In other words, just because the United States insists that it’s a democracy -- and still has much of the machinery of democracy, in approximate working order -- doesn’t make it true. That fact continues to befuddle the political and media castes, but Homo Trumpus was less confused. It came to species consciousness in a society whose actual democracy was broken, and where the real democracy was one of symbolism, spectacle and “consumer choice.” It knew what it wanted: the most outrageous creep on the reality show, the biggest middle finger to the lying hypocrites who ran things, the ugliest possible vessel for its rage and disappointment.


While the creation process was very different, and the newer model makes a lot more noise, Homo Trumpus resembles Homo Sovieticus in some ways. Both are “profoundly lonely,” with a damaged capacity “to interact meaningfully with others”; both are prepared to believe, and simultaneously to mistrust, blatant contradictions and fabulous untruths about themselves and their country.

Does that mean Homo Trumpus actually wants a totalitarian or fascist state, as proposed by the Redditor baby-Hitlers of the alt-right? It strikes me as a meaningless question. Homo Sovieticus didn’t “want” seven decades of brutal and soul-deadening one-party rule; he simply learned to put up with it. By different pathways and in different contexts, both groups embody the deep human urge to abdicate from politics and leave the decisions to a supposedly strong father figure. If our current president is the most risible example of that trope to be found in all of world history so far, at least he’s not a mass murderer. (Yet.)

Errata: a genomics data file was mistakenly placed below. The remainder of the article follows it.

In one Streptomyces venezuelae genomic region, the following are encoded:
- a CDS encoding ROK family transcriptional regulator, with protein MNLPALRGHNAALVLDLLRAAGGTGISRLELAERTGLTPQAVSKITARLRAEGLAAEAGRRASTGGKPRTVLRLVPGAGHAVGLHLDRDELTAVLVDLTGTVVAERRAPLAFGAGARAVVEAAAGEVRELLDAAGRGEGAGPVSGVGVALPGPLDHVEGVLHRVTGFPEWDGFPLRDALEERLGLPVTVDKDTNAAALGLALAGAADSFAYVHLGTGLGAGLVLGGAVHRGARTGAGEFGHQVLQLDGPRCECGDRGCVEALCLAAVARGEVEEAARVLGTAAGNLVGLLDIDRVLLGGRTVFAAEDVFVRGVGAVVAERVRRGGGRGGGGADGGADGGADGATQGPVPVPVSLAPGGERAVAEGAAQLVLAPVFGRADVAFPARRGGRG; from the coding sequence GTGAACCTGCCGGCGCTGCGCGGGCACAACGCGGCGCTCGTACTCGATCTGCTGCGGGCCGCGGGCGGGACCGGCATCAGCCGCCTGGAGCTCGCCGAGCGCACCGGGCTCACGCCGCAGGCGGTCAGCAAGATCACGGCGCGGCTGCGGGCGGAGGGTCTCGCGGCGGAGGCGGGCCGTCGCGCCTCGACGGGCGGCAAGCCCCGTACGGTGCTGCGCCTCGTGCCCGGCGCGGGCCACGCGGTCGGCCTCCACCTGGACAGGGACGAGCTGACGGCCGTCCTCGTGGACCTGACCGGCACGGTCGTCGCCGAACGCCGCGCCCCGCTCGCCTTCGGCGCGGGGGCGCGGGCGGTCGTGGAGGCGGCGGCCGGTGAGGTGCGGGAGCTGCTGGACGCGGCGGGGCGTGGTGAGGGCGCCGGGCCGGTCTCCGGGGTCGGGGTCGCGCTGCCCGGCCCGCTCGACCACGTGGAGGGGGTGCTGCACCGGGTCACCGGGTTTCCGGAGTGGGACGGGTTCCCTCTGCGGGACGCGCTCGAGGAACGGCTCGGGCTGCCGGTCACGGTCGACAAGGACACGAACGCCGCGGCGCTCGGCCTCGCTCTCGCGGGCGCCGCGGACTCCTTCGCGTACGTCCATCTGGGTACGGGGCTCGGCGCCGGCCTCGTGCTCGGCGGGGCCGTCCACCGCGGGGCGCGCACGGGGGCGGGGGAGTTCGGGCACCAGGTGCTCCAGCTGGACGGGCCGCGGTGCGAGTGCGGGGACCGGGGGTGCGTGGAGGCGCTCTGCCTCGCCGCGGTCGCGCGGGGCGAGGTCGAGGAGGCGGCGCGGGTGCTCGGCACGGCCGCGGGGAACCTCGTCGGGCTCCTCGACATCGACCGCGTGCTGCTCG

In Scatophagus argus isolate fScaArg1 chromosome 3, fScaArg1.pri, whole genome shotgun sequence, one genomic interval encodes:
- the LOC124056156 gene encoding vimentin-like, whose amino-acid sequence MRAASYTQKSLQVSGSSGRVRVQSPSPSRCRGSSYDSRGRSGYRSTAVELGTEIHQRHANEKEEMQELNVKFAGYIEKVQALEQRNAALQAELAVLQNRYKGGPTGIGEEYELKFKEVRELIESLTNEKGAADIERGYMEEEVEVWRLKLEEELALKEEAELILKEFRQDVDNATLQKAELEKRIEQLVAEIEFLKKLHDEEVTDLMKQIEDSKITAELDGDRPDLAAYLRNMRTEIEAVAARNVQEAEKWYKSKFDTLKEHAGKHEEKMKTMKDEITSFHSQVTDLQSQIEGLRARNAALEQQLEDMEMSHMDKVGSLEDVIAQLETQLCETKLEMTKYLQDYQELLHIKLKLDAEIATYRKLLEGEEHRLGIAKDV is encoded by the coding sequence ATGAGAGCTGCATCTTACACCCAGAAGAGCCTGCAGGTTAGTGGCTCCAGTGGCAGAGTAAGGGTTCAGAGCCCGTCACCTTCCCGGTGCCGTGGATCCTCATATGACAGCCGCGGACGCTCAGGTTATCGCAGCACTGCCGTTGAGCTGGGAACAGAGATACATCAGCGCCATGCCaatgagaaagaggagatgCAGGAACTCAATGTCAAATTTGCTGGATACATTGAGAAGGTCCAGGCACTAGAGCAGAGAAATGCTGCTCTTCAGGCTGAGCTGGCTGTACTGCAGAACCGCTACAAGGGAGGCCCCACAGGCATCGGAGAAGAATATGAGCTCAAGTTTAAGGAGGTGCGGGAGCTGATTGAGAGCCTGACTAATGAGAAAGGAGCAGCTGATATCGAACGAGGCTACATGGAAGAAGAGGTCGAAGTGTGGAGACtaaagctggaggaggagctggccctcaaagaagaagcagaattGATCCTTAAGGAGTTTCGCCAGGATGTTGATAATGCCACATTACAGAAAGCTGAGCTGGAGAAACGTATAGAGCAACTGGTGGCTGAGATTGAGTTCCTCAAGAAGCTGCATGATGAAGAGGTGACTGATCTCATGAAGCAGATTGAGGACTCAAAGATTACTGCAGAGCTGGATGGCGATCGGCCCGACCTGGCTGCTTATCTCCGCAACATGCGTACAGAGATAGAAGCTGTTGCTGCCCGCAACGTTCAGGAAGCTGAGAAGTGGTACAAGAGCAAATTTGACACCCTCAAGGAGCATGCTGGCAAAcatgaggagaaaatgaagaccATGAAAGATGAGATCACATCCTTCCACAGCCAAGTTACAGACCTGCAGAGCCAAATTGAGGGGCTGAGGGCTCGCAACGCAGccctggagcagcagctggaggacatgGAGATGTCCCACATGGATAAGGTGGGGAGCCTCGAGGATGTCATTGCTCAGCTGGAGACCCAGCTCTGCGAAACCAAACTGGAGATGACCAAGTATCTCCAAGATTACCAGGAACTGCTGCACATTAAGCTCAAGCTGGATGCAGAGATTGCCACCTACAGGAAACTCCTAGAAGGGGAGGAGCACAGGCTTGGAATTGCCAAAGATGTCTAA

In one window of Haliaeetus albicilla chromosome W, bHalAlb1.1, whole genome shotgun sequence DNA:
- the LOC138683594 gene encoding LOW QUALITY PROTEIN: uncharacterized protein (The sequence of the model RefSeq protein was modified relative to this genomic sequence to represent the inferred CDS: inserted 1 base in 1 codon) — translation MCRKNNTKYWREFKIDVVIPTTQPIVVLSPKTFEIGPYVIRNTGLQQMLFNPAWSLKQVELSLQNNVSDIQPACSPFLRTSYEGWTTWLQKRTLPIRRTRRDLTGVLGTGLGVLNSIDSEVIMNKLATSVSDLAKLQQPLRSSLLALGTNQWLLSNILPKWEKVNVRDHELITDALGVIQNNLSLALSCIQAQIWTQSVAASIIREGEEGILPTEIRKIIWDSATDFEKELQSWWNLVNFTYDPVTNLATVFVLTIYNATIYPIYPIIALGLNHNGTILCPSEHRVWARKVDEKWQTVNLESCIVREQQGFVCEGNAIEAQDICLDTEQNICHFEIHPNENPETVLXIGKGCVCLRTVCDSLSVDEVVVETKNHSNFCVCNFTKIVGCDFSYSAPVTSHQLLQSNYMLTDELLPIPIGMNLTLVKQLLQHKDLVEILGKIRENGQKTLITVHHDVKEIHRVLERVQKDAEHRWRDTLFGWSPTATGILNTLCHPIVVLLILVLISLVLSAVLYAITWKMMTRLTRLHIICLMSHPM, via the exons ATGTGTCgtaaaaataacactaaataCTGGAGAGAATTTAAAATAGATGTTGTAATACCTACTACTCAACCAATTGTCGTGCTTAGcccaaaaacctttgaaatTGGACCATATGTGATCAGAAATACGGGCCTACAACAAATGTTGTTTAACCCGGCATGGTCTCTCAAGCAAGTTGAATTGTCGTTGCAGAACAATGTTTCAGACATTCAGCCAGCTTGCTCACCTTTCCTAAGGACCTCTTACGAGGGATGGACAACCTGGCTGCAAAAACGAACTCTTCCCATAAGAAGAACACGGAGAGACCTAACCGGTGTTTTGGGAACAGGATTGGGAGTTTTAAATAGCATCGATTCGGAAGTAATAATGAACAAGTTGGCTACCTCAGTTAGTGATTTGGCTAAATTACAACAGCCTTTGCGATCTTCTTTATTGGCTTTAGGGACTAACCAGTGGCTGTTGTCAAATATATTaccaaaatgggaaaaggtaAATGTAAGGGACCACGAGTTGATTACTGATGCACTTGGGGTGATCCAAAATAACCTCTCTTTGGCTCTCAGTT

Whether you think the emergence of Donald Trump and Homo Trumpus is a new phenomenon or just the resurgence of a current of paranoia, bigotry and know-nothingism that’s been visible in America since at least Alexis de Tocqueville’s first visit -- and it’s a little of both, maybe -- it clearly reflects a widespread loss of faith in democracy. For that we can't blame the annoying dads in the too-tight Callaway golf shirts and MAGA hats, although they badly need to be exiled to the den with whatever is on ESPN right now that isn’t soccer. They happen to be right about democracy; it’s taken the rest of us a while to catch up, and we’re pissed about it.

Andrew O'Hehir

Andrew O'Hehir is executive editor of Salon.